Eminent Domain FAQ

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Eminent Domain FAQs about Eminent Domain Condemnation Law.

Can your client recover severance damage for the loss of frontage area?

Most takings are partial takings. The most common taking involves a road widening resulting in a loss of frontage area which, in turn, results in the loss of display or front parking area. This damage is compensable.

The frontage area represents the most economically important area of the property. This is especially so on Long Island and even more so in Suffolk County where the typical retail or commercial property consists of parcels with much of the parking and often product display in the front area. From the viewpoint of the tenants, the front does the selling, offering to the passing traffic the availability of the product and convenient parking.

The courts have recognized that the area in front of the property which is used as a display or front parking has a value unique to the overall utility of the property. Where, by reason of the taking, that area is impaired, it gives rise to a compensable severance damage.

In Enmac Realty Corp. v. State of New York, 38 A.D.2d 650, 327 N.Y.S.2d 213 (3rd Dept. 1971), the appellate court described the taking and the lower court=s approach:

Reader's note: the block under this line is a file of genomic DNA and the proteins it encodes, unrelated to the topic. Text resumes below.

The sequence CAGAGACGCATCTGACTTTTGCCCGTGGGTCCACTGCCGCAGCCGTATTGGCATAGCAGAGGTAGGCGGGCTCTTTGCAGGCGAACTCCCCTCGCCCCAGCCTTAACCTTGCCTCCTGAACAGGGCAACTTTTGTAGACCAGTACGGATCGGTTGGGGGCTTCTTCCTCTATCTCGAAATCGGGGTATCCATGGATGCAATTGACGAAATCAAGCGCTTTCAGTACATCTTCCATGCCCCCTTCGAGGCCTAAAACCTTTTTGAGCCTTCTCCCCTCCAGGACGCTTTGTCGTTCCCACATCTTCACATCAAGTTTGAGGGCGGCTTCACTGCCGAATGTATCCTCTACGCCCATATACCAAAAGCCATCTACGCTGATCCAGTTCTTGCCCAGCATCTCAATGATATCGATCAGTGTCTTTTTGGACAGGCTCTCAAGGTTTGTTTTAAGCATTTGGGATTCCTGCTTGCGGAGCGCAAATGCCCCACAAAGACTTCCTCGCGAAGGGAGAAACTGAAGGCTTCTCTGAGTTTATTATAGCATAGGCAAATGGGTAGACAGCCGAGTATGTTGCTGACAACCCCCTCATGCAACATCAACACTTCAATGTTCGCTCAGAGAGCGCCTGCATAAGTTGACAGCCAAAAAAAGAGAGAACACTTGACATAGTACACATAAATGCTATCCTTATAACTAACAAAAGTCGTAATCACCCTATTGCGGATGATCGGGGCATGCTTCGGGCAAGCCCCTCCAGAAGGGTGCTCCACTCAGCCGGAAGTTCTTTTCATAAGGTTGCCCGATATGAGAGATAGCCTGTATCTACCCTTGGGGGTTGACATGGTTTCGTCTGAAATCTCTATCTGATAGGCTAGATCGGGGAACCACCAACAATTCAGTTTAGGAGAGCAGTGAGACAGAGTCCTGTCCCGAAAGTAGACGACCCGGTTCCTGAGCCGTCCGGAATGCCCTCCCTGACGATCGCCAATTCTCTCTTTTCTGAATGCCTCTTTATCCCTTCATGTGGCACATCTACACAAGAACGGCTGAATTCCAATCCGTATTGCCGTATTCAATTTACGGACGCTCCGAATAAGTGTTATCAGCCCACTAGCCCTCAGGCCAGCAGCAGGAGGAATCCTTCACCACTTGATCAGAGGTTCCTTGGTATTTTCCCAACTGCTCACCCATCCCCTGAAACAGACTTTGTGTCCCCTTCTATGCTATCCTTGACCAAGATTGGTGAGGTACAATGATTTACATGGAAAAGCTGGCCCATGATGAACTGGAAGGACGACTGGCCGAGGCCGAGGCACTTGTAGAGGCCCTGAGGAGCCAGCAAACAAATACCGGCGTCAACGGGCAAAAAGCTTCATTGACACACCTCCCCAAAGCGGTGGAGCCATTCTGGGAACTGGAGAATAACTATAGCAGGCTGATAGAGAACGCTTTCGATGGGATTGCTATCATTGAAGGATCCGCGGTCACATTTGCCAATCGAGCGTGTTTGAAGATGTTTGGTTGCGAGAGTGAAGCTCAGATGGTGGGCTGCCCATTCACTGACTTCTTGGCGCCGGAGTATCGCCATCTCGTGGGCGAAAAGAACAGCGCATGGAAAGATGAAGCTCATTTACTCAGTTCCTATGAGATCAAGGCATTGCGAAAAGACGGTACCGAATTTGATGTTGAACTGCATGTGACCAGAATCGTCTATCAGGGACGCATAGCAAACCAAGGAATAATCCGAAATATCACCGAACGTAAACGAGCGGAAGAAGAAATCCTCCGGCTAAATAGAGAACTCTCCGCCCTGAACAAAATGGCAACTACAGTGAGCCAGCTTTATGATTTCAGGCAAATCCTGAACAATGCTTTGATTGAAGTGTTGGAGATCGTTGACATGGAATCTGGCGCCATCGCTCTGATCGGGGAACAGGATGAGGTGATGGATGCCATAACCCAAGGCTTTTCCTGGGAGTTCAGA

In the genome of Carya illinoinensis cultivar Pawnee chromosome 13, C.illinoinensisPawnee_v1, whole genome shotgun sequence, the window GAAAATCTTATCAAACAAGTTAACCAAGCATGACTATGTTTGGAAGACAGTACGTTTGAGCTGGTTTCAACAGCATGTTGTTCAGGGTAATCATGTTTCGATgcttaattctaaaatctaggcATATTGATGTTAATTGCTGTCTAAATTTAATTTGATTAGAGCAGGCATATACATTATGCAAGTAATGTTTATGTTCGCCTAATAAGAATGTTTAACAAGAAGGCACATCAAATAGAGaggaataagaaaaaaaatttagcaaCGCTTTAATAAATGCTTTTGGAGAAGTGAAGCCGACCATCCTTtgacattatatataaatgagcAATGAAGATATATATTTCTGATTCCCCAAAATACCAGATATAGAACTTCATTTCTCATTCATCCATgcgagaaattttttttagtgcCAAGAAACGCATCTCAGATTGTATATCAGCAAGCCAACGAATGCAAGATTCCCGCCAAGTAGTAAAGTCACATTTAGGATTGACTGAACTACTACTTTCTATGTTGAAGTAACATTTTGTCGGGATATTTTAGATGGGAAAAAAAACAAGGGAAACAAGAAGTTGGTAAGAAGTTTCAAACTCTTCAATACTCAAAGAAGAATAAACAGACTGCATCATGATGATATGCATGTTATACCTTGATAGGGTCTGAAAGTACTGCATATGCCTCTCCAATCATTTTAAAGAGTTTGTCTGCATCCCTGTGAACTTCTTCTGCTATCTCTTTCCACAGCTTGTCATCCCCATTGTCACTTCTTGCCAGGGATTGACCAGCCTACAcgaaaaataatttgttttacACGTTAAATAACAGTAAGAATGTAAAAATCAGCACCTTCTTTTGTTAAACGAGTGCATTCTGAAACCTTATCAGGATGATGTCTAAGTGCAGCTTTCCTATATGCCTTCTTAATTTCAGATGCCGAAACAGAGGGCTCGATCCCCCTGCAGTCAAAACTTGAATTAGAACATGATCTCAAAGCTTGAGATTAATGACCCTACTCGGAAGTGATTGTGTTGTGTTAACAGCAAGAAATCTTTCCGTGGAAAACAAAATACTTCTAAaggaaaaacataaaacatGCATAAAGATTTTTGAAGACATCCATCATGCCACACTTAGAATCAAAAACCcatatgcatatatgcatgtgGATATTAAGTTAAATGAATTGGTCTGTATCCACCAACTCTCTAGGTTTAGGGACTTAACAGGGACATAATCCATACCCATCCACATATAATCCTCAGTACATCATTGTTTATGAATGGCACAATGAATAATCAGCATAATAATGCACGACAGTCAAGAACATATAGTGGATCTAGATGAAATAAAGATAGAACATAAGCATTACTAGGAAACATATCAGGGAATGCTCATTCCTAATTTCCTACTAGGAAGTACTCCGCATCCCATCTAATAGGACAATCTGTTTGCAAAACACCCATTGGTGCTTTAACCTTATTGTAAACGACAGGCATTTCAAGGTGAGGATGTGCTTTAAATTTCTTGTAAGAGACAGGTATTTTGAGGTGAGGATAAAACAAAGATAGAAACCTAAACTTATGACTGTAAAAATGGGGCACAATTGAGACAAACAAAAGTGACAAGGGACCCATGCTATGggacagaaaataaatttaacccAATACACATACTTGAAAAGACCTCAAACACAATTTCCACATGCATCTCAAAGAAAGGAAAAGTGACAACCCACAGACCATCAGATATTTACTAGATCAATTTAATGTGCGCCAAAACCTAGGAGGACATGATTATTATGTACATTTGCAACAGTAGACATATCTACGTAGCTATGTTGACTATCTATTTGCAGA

A... The area of appropriation involves a 43-foot strip along the entire frontage on Broadway, plus a small triangular piece extending along Farm Lane. The taking eliminated the parking display area in front of the building and also resulted in making the property a nonconforming use under the existing zoning by reducing the front setback. The [lower] court found the property's highest and best use before the taking was an auto showroom and sales room and after the taking, a less desirable commercial use because of the loss of the front display space....

....

... The State took the entire frontage on Broadway up to a depth of about 44 feet in fee and also acquired a permanent easement immediately behind the fee taking, v[a]rying to a further depth of five to ten feet...

The Court of Claims granted substantial severance damage.On appeal, the Appellate Division recognized that finding severance damage was appropriate. The Court, however, reversed on the grounds that the claimant had used an improper averaging method to arrive at the damages and that the State, having failed to recognize any severance damage whatsoever, deprived the trial Court of evidence to support any range in value.

The Appellate Division remanded the matter for the purpose of quantifying the damage.

Likewise, in Ross v. State, 89 A.D.2d 709, 453 N.Y.S.2d 834 (3d Dept. 1982), the property had a number of possible commercial uses (grocery, bar). The Court found the distinction between front parking and a display is not that significant. Both play an important role in the utility and value of property.Front space enhances and broadens the potential and intensity of the use. This was recognized by the Court in Long Island Pine Barrens Water Corp. v. State, 144 Misc.2d 665, 544 N.Y.S.2d 939 (N.Y. Ct. of Cl., 1989), which involved a convenience store and delicatessen which, prior to the taking, had ample front parking spaces to accommodate its customers. After the taking, its front parking spaces were reduced by a third.